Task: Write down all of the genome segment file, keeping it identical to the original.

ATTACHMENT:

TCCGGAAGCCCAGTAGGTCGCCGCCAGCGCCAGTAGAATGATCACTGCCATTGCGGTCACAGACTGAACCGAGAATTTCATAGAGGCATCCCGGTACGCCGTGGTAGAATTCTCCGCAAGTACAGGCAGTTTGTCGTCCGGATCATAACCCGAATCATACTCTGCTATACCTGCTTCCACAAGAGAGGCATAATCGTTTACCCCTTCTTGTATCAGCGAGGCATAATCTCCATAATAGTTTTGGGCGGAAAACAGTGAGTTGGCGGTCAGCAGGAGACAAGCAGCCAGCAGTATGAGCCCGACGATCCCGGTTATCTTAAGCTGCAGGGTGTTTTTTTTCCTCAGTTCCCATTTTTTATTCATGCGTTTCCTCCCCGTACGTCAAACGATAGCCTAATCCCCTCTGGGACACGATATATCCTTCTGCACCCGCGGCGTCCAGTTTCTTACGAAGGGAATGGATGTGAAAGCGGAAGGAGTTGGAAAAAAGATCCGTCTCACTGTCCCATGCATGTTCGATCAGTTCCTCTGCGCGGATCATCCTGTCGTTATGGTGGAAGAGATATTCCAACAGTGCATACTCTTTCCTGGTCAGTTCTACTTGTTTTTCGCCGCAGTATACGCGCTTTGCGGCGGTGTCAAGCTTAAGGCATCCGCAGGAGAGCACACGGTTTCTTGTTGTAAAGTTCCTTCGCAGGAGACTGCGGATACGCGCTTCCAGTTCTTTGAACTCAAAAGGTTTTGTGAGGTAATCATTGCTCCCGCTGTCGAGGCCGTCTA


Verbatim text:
TCCGGAAGCCCAGTAGGTCGCCGCCAGCGCCAGTAGAATGATCACTGCCATTGCGGTCACAGACTGAACCGAGAATTTCATAGAGGCATCCCGGTACGCCGTGGTAGAATTCTCCGCAAGTACAGGCAGTTTGTCGTCCGGATCATAACCCGAATCATACTCTGCTATACCTGCTTCCACAAGAGAGGCATAATCGTTTACCCCTTCTTGTATCAGCGAGGCATAATCTCCATAATAGTTTTGGGCGGAAAACAGTGAGTTGGCGGTCAGCAGGAGACAAGCAGCCAGCAGTATGAGCCCGACGATCCCGGTTATCTTAAGCTGCAGGGTGTTTTTTTTCCTCAGTTCCCATTTTTTATTCATGCGTTTCCTCCCCGTACGTCAAACGATAGCCTAATCCCCTCTGGGACACGATATATCCTTCTGCACCCGCGGCGTCCAGTTTCTTACGAAGGGAATGGATGTGAAAGCGGAAGGAGTTGGAAAAAAGATCCGTCTCACTGTCCCATGCATGTTCGATCAGTTCCTCTGCGCGGATCATCCTGTCGTTATGGTGGAAGAGATATTCCAACAGTGCATACTCTTTCCTGGTCAGTTCTACTTGTTTTTCGCCGCAGTATACGCGCTTTGCGGCGGTGTCAAGCTTAAGGCATCCGCAGGAGAGCACACGGTTTCTTGTTGTAAAGTTCCTTCGCAGGAGACTGCGGATACGCGCTTCCAGTTCTTTGAACTCAAAAGGTTTTGTGAGGTAATCATTGCTCCCGCTGTCGAGGCCGTCTA